I don’t disagree with what he’s saying anyway I’d just like to know where he stands

  • David McCann

    It’s not on topic. I am normally liberal but I don’t want to come on tomorrow and read 20 comments that do not engage whatsoever with the topic at hand

  • Ernekid

    But Basil isn’t really making a point here.

    The article can be summed up as.

    Inequality and fuel poverty is a thing.

    Inequality and fuel poverty is a thing in Northern Ireland.

    Maybe we should do something about?

    It’s a bit of an empty article, beyond a vague suggestion to use the Northern Ireland investment fund to do something about it, there’s nothing concrete here.

  • kalista63

    Well, there’s the obvious issue that privatisation was a croc, especially obvious in GB.

    The issues are as basic, the need for providers to create profits for their investors and the burst lie that multiple providers creates price decreasing competition whereas they gang up and price fix.

    Last year, when Ed Milibalnd had his brainstorm of fixing prices, there was a great enthusiasm to go further, to renationalise services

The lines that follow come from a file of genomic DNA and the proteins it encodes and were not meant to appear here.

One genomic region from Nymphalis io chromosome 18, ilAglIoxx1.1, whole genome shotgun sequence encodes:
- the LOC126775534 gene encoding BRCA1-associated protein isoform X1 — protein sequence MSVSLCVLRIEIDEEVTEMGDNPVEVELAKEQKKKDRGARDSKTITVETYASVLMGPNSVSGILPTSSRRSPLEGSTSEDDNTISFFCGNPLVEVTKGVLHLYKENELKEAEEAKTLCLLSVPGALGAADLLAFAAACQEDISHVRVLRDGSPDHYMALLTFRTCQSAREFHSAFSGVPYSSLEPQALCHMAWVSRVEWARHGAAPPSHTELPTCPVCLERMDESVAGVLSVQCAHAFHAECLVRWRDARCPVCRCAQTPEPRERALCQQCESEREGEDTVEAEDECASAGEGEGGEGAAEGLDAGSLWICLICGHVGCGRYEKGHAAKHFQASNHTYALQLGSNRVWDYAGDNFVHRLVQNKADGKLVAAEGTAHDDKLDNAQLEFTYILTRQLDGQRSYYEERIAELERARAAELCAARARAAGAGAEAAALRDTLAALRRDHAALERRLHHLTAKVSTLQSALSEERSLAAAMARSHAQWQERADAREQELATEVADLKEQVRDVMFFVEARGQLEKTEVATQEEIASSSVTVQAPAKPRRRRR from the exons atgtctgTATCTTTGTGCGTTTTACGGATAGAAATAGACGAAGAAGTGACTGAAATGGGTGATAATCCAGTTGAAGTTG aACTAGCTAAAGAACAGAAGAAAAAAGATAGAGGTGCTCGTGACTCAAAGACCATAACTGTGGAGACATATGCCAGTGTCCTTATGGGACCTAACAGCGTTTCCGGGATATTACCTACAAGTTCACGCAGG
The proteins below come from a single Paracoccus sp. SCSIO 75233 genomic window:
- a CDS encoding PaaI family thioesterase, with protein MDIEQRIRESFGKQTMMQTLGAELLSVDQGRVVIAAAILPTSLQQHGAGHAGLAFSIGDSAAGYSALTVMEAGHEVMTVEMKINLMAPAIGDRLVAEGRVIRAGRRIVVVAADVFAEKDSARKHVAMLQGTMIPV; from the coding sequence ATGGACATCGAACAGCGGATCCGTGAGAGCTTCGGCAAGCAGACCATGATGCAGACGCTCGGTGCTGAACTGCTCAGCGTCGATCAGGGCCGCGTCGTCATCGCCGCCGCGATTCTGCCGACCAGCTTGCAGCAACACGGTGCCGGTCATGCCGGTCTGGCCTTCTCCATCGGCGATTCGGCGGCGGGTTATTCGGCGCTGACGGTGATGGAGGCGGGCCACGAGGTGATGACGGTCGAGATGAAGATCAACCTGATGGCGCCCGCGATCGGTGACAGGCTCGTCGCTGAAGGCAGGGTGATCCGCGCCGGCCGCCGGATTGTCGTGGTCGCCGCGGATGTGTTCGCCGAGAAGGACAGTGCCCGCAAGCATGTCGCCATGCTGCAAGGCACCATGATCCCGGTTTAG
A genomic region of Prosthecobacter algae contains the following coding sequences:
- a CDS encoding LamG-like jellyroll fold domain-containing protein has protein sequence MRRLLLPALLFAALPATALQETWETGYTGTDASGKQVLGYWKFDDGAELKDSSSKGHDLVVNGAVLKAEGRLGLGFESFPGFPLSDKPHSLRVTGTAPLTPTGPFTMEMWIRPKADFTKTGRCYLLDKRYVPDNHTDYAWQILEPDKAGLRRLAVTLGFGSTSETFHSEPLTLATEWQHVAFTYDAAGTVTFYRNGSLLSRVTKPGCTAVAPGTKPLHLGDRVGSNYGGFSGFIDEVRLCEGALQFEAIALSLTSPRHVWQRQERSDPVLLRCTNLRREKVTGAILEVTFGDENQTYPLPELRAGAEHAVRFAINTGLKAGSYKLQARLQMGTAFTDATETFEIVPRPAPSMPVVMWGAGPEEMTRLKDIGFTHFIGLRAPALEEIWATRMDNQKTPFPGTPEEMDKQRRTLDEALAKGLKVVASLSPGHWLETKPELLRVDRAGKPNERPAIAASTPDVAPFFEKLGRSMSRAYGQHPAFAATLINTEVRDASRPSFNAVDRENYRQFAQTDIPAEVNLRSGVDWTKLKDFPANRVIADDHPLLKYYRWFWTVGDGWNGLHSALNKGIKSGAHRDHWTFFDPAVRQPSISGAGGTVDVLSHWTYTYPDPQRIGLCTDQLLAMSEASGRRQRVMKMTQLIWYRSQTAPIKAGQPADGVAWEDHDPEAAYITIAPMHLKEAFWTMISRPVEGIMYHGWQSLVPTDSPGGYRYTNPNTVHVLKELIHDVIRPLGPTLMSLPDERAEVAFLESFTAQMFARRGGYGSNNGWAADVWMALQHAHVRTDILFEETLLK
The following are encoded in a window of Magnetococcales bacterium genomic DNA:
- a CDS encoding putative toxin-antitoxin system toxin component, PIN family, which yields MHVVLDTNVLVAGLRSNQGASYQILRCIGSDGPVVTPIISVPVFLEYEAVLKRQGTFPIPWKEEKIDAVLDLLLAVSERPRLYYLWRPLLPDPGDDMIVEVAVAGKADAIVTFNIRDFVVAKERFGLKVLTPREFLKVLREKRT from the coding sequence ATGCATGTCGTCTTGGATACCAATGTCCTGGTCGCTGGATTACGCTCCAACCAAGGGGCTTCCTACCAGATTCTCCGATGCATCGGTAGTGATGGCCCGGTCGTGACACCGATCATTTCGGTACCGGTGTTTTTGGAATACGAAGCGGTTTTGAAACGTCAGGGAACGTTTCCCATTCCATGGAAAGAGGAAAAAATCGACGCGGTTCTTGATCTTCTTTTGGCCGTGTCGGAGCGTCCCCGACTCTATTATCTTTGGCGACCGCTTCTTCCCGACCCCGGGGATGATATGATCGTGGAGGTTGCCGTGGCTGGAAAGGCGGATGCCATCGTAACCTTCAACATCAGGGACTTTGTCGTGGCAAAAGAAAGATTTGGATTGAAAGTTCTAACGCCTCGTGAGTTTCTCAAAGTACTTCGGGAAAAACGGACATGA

• Kevin Breslin

    I think the clue was in the word Soapbox, McCrea is on the Soapbox. The last comment perhaps spoke of opinion rather than policy. Isn’t the NIF being used to fund political speeches.

  • Kevin Breslin

    Mike Nesbitt is odd, I think he carried through with his promise to spend a night in the home of someone below the poverty line.

  • Dan

    Happily NI21 went nowhere if this bullshit from McCrea is what we’d have been subjected to.

  • chrisjones2

    Wheres the evidence of price fixing? There is none and how is that not better than a state monopoly

  • chrisjones2

    This is all descriptive with not a single new idea.

    300000 households in fuel poverty – there are only 700000 households in NI so your / their figures are total utter nonsense. Inflated twaddle to justify their existence and grants

  • New Yorker

    Basil is correct when he says “extreme inequality hurts growth” and there is economic analysis to support his statement. In the US only the most economically illiterate believe otherwise. Last night in his State of the Union address President Obama gave an overview of what needs to be done on the issue. He does not expect most measures to become law in the remainder of his presidency. He is setting the agenda for what comes after he is President. It will likely be a major issue in the 2018 elections.